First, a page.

Any time I am offered free products that are even remotely related to hiking and the outdoors, I will jump at the chance to review them. This time it's Primal Strips - Meatless Vegan Jerky. When I was contacted, I quickly perused their website and didn't notice that they were vegetarian until I received the package.
I am not a vegetarian, but I do like Gardenburgers and Veggie Burgers, but don't really crave the Bocca variety. I often order vegetarian patties in restaurants when I crave a burger. I just like the taste of them, and I just don't eat that much beef, except, for some reason, after hiking a long distance. In that case, I tend to yearn for burgers like crazy. Perhaps it is a learned response to the mandatory McDonalds trips after every hike while I was in Boy Scouts.
Regardless, I am always looking for something tasty that I can eat on the trail. My father, who went hiking with me to Monument Peak on a previous hike, was visiting my house when the package arrived, so I told him to try it, just leave me at least one in each flavor, as they had sent me two of each. I blinked and he had inhaled six of the strips, mumbling, "These are pretty good!"
Due to some TMJ (jaw) problems, I had to give up jerky several years ago, since the toughness of gnawing on jerky was putting too much pressure on the jaw joints. I tried the Primal Strips and was pleasantly surprised by the texture. While still being slightly stringy, and I mean that in the best light possible, it did not have the leather-chewing component of traditional jerky.
They are made with all natural ingredients; mostly soy, seitan, and mushrooms. These ingredients provide the soft and slightly stringy texture, and, what some people might not like, the lingering aftertaste. I thought the aftertaste went very well with the flavors that I liked, but either competed with the flavors I didn't or were drowned by the sauce.
They are vacuum wrapped in individual packets, which can be hard to open. They are serrated at the top, but sometimes the tear doesn't make it low enough to get the strip out. Also, the strip usually breaks in half from the top, so it requires a little digging to get the bottom half out of the packet, covering your finger in sauce.
The texture changed from strip to strip. I don't know if it is a natural variation in the ingredients, different sauce effects, or simply poor QC. It wasn't undesirable, but a little surprising.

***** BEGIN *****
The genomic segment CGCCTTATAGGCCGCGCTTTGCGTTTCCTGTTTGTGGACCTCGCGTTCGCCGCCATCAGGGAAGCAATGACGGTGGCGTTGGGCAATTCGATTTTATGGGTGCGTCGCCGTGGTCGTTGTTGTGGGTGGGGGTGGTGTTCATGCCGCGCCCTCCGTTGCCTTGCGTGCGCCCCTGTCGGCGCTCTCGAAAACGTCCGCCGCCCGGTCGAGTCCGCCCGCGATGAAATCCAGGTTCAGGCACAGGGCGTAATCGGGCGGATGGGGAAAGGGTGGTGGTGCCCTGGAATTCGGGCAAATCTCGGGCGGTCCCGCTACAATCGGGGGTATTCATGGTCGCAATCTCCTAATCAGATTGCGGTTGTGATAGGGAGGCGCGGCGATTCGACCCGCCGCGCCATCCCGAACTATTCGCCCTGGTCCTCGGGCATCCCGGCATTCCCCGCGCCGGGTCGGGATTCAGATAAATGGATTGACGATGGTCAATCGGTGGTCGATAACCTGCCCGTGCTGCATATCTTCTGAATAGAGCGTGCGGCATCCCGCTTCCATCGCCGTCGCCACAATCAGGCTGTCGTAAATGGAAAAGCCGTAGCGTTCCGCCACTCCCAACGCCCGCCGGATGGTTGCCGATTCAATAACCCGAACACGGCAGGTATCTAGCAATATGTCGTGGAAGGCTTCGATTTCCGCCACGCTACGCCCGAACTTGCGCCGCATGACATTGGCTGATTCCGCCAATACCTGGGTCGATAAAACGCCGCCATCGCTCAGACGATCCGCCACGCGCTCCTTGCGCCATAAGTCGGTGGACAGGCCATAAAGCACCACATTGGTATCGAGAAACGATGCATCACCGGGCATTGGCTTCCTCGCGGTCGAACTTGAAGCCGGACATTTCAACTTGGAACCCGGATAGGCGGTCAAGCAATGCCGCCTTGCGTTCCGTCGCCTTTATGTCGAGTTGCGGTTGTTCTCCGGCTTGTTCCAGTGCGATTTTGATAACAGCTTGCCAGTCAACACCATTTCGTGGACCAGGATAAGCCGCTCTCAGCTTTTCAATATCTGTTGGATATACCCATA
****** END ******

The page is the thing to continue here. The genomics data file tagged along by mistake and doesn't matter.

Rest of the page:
Flavors I liked:
Hickory Smoked: Moderately sweet with a slight peppery kick. My favorite of the group.
Texas BBQ: This one is less sweet and peppery than Hickory Smoked. It's a good balance of salty with a hint of BBQ sweetness and works well with the underlying soy flavor.
Hot & Spicy: This wasn't bad at all. Not outrageously spicy, but the kick builds up a slow curve to a moderate warmth in the rear of the mouth. This texture was completely different than the rest. Where the others were lightly colored with sauce covering the strip, this one felt firmer and less stringy than the others. I don't know whether it's the inclusion of shiitake mushrooms in this one or QC issues, but it took me by surprise, although not unpleasant. My first impression was an overwhelming licorice element that transitioned into a nice level of spiciness.
Flavors I didn't like:
Mesquite Lime: This one felt dryer and pretty bland. There was a slight lime taste and then not much else.
Teriyaki: Using this flavoring for anything other than good chicken or beef tends to miss the mark, in my opinion and this is not really that different. But it wasn't as overpowering as other vendors tend to make their teriyaki-flavored products. This one was slightly better than the Mesquite Lime, but not my favorite.
Thai Peanut: Similar to Teriyaki, this flavor tends to be overdone and, for me, only really works with the real thing, not as an additive flavor. I couldn't swallow this one; I just didn't like it.
-Packed with protein
-Certain flavors are pretty tasty
-Not as hard to chew as traditional jerky
-Hard to open
-Inconsistent quality of texture and flavor from strip to strip.
-Some flavors miss the mark
Bottom line: Being a vegetarian used to mean sacrificing quite a bit. Things have changed, though, and there are many options out there. The BBQ-based flavors really gel well with the underlying soy flavor that lingers after every bite. Some people may find this off-putting, but the more artificial flavors (Mesquite Lime, Teriyaki, and Thai Peanut) just didn't mingle with the soy flavor very well or tended to mask it with overpowering sauce. Everyone has their own sense of taste and since I eat a lot of Asian food, perhaps I can't stomach flavors that pretend to be the real thing.
I would definitely buy the flavors that I liked, but would not take them hiking or camping. They are too messy, as the sauce tends to get all over your fingers and the scent permeates through the vacuum-sealed packets. But they are tasty and would work well from some quick energy in a pinch or in a bag lunch.